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SummaryGreat 32-bit capture of the original spirit of the series, yet it lead everyone in the wrong direction
The GoodFF7 represents the quantum leap the series made after a 3-year hiatus to a more sophisticated platform. After their break-up with Nintendo Squaresoft finally came to Sony's PSX to develop the next installment of their long-running series. Would the spirit and soul of the series get lost in this new high-powered (at the time) platform? would we get lots of cgi and no game? thankfully no. At least not yet.
FF7 remains true to the spirit of the series, which is to deliver a strong, solid storyline with deep, complex characters on it rather than giving you a free-form rpg experience. Sure, you get stats and there is a certain level of non-linearity regarding what you can do, but no one will mistake this for a Ultima game, or a Wizardry. As it goes, FF7 story is one of the best, coming close to dethroning FF6 (my all time favorite) when it comes to character development, seriousness and emotional punch. There's a lot more to like though. The action is perfectly balanced with the use of cool cinematic animations for each summon, magic, etc. You may hate all the stupid materia management hassles you have to go through, but they are still worth it.
On the technical side of things, the game didn't really take full advantage of the posibilities the new platform offered, and made a lot of concessions to their long-time design trademark, which gives you elements you either love or hate. For instance the SD (Super Deformed) characters. The reason they were kept like that was to keep the tone and emphasize the emotional aspects of the game, it is a long known fact that there's a reason the japanese manga characters are (usually) drawn in simple big-eyed "naif" ways. Because simplicity conveys much more feelings than complex ultra-realistic drawings. The simple, almost childish, character design tells our brain "this isn't finished" and thus forces us to interpretate by ourselves, to see beyond them and find for ourselves what's there. It's this interaction that causes the game's emotional moments to be so much powerfull, because you "see" whenever Cloud boils with anger, you "feel" Tifa's despair at her un-answered love, all because they are represented in the simplest of ways, with the same facial expresion that you can never quite make out.
This ever present simplicity of graphics has always been a staple of the FF games (and well, practically every japanese rpg) and here is made evident by the use of much more realistic backgrounds, while you could attribute the naivete of the graphics in the snes games to technical limitations, their intentionallity becomes undeniable when we see it on the psx, where the SD characters are placed over super-realistic (or at least pretty good looking) pre-rendered backgrounds.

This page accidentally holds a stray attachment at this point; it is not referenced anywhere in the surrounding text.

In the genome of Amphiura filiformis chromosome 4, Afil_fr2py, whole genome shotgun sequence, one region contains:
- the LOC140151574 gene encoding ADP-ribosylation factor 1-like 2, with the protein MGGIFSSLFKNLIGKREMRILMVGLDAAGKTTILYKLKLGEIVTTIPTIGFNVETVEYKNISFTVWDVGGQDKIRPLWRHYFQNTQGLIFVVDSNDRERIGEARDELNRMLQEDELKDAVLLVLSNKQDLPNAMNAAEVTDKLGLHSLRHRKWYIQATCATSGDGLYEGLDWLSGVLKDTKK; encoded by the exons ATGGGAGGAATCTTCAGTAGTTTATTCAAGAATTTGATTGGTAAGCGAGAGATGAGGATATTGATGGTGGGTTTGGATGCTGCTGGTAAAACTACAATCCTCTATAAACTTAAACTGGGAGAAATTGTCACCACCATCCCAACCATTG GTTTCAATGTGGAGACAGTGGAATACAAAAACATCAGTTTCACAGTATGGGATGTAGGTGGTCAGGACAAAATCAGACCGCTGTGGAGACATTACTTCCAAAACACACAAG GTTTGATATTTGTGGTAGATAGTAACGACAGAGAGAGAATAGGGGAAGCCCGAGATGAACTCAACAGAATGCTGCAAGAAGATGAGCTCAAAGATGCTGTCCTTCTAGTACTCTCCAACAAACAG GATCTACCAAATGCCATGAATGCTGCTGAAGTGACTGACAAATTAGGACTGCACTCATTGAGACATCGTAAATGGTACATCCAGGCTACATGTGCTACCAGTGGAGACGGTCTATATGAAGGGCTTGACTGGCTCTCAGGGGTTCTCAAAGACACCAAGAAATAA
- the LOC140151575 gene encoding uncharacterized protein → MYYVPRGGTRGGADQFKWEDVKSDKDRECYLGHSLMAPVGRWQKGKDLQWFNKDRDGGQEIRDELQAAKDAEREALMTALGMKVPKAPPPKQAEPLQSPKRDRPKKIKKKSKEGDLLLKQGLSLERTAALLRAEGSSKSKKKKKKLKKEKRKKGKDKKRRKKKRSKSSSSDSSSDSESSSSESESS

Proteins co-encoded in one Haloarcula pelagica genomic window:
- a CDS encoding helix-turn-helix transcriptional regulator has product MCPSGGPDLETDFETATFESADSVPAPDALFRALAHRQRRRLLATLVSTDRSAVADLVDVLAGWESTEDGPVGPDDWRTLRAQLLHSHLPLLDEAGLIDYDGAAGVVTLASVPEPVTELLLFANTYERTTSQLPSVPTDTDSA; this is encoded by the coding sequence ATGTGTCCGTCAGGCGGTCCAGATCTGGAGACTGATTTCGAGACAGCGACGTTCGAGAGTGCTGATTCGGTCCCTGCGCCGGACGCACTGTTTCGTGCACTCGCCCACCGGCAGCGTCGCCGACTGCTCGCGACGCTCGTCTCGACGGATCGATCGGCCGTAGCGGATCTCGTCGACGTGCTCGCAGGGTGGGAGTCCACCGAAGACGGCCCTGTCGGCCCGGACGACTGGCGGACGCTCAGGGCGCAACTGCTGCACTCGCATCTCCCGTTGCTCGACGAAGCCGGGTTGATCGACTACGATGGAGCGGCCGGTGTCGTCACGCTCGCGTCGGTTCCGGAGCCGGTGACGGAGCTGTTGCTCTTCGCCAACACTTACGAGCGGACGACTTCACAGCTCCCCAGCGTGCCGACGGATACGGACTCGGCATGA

Essentially everything that made the FFs so great is here, and all with tremendous whiz-bang cinematic effects and cgi. However...this is a double edged sword....
The BadI could point out here the technical deficiencies of the game (the midi-like tunes through most of the game, the use of simply shaded polygons, instead of textured ones, etc.) but there is a much bigger problem in this game that needs to be pointed out, and it's not even it's fault.
The biggest problem with FF7 was what resulted of it, it's biggest problem was what it caused. To put it bluntly: Squaresoft is going the way of the once mighty Origin. And where Origin died by trying to Hollywoodize itself, using actors and expensive sets, Square is headed by using catchy cgi, and graphical glamour.
And where did it all start? with the Playstation, and with FF7. Gone where the days of submiting creative content to a limited platform, a whole new horizon seemed to be ahead, but as us pc gamers known, technological quantum leaps often bring a lot of mediocrity with them. What would Square do with greater graphical detail and cgi cutscenes? well exploit that of course! And to the max if needed! Really, I don't think they are the best in the business (just look at any Capcom or Namco cgi cutscene) but they seem to be the ones that use it the most, often with disastrous results (just look at Parasite Eve).
From FF7 on, Square would totally submit their games to this cinematic treatment, and though their games haven't always been the pinacle of interactivity, the illusion of it was still there. Now, it's gone, shattered to pieces. Forever? Who knows.
Don't believe me? fine, don't think of the cgi, but let me give you an example of how this philosophy has seeped into the bones of the series spirit. Look at the cover of this game. Cloud stands proudly with that "complex hero" look ready to take on all comers, quite far from reality really but a very good omen. Gone from this point on is the humble aproach to storytelling the FFs used to have, gone is that excellent "collective hero" concept were there wasn't really a main character you could pinpoint and say this is him! this is the one that has to kill Gonzo and win the game! Now we slowly take the plunge towards a more marketable heroic aproach. And while Cloud still remains on this side of the fence, not far from us is the "Totally Cool" superhero-that-shops-at-Gap which would soon take over (yes, Squall, I'm talking about you).